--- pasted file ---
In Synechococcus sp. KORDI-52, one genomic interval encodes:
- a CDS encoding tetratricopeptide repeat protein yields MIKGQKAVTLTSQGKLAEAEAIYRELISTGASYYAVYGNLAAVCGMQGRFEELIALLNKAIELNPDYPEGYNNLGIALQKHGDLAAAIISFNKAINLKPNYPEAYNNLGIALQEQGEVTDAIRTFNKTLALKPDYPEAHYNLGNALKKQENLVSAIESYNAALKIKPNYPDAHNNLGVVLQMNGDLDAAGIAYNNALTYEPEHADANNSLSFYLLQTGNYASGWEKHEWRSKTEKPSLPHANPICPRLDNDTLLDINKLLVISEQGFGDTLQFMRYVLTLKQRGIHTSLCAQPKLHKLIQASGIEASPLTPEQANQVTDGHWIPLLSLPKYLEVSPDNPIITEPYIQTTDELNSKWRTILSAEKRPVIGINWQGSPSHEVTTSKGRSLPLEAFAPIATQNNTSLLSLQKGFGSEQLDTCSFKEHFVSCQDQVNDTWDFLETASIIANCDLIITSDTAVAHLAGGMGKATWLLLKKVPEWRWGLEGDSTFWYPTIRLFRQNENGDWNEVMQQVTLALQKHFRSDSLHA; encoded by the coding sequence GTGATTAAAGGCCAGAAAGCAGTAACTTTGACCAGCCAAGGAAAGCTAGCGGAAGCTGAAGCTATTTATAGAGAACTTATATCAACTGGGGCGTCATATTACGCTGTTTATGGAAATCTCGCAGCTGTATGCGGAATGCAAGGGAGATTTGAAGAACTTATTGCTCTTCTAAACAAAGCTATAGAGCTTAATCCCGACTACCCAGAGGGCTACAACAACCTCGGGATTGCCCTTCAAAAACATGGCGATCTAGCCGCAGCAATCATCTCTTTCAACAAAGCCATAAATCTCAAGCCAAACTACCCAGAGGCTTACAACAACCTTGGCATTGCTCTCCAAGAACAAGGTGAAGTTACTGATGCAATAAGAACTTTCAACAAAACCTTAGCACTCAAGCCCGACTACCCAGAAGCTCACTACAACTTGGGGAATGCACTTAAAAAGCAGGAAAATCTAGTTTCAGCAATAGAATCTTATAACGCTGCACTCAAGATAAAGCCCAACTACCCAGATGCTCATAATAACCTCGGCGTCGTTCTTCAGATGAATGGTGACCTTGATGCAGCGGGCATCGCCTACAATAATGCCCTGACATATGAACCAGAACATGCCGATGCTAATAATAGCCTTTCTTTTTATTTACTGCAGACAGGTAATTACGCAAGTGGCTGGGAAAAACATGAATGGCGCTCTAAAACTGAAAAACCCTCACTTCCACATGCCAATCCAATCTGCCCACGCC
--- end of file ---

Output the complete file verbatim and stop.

In Synechococcus sp. KORDI-52, one genomic interval encodes:
- a CDS encoding tetratricopeptide repeat protein yields MIKGQKAVTLTSQGKLAEAEAIYRELISTGASYYAVYGNLAAVCGMQGRFEELIALLNKAIELNPDYPEGYNNLGIALQKHGDLAAAIISFNKAINLKPNYPEAYNNLGIALQEQGEVTDAIRTFNKTLALKPDYPEAHYNLGNALKKQENLVSAIESYNAALKIKPNYPDAHNNLGVVLQMNGDLDAAGIAYNNALTYEPEHADANNSLSFYLLQTGNYASGWEKHEWRSKTEKPSLPHANPICPRLDNDTLLDINKLLVISEQGFGDTLQFMRYVLTLKQRGIHTSLCAQPKLHKLIQASGIEASPLTPEQANQVTDGHWIPLLSLPKYLEVSPDNPIITEPYIQTTDELNSKWRTILSAEKRPVIGINWQGSPSHEVTTSKGRSLPLEAFAPIATQNNTSLLSLQKGFGSEQLDTCSFKEHFVSCQDQVNDTWDFLETASIIANCDLIITSDTAVAHLAGGMGKATWLLLKKVPEWRWGLEGDSTFWYPTIRLFRQNENGDWNEVMQQVTLALQKHFRSDSLHA; encoded by the coding sequence GTGATTAAAGGCCAGAAAGCAGTAACTTTGACCAGCCAAGGAAAGCTAGCGGAAGCTGAAGCTATTTATAGAGAACTTATATCAACTGGGGCGTCATATTACGCTGTTTATGGAAATCTCGCAGCTGTATGCGGAATGCAAGGGAGATTTGAAGAACTTATTGCTCTTCTAAACAAAGCTATAGAGCTTAATCCCGACTACCCAGAGGGCTACAACAACCTCGGGATTGCCCTTCAAAAACATGGCGATCTAGCCGCAGCAATCATCTCTTTCAACAAAGCCATAAATCTCAAGCCAAACTACCCAGAGGCTTACAACAACCTTGGCATTGCTCTCCAAGAACAAGGTGAAGTTACTGATGCAATAAGAACTTTCAACAAAACCTTAGCACTCAAGCCCGACTACCCAGAAGCTCACTACAACTTGGGGAATGCACTTAAAAAGCAGGAAAATCTAGTTTCAGCAATAGAATCTTATAACGCTGCACTCAAGATAAAGCCCAACTACCCAGATGCTCATAATAACCTCGGCGTCGTTCTTCAGATGAATGGTGACCTTGATGCAGCGGGCATCGCCTACAATAATGCCCTGACATATGAACCAGAACATGCCGATGCTAATAATAGCCTTTCTTTTTATTTACTGCAGACAGGTAATTACGCAAGTGGCTGGGAAAAACATGAATGGCGCTCTAAAACTGAAAAACCCTCACTTCCACATGCCAATCCAATCTGCCCACGCC